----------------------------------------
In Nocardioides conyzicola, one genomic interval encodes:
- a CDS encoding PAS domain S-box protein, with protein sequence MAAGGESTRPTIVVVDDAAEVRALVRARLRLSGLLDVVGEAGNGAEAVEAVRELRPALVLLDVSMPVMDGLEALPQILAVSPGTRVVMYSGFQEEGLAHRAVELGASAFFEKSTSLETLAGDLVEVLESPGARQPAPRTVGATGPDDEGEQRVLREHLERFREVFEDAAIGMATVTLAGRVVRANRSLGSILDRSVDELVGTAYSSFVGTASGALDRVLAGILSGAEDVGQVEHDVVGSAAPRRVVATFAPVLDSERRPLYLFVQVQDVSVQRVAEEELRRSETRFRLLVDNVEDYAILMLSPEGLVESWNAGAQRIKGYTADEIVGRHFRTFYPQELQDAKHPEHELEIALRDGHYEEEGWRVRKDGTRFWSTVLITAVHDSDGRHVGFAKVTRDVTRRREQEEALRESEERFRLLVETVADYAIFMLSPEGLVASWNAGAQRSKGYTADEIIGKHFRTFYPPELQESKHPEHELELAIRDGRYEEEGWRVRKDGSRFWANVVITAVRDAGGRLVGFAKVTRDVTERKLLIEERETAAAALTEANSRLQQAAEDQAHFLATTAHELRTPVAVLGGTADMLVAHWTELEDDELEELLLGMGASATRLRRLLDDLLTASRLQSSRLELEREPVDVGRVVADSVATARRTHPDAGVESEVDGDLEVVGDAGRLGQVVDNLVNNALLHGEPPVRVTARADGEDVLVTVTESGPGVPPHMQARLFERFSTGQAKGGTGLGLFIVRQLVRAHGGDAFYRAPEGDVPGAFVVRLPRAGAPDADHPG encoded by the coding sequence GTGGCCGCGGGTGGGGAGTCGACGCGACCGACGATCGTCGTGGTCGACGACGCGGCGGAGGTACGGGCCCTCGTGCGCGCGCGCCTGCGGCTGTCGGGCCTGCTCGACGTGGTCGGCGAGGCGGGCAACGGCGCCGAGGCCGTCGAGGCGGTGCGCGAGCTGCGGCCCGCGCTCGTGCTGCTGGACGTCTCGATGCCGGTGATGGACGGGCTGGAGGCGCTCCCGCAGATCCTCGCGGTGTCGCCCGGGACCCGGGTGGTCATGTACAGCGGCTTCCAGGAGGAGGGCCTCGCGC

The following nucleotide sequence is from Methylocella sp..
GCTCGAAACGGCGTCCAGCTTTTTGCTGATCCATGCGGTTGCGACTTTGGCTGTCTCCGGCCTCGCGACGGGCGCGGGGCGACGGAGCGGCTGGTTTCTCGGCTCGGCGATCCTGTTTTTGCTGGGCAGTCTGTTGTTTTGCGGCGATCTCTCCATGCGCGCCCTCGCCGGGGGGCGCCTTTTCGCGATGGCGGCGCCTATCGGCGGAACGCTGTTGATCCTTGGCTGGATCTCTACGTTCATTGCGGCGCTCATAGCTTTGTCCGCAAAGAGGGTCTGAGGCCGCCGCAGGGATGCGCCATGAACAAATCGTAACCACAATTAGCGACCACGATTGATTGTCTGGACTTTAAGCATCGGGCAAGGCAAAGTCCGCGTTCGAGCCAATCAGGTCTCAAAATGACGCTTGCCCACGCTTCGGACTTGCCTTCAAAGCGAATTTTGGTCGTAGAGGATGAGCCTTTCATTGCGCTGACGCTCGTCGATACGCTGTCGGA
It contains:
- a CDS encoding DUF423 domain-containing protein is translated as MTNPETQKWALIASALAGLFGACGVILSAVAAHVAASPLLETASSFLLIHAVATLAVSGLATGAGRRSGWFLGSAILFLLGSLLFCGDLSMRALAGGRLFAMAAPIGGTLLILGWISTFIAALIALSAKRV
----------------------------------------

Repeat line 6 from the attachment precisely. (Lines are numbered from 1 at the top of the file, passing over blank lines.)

- a CDS encoding DUF423 domain-containing protein is translated as MTNPETQKWALIASALAGLFGACGVILSAVAAHVAASPLLETASSFLLIHAVATLAVSGLATGAGRRSGWFLGSAILFLLGSLLFCGDLSMRALAGGRLFAMAAPIGGTLLILGWISTFIAALIALSAKRV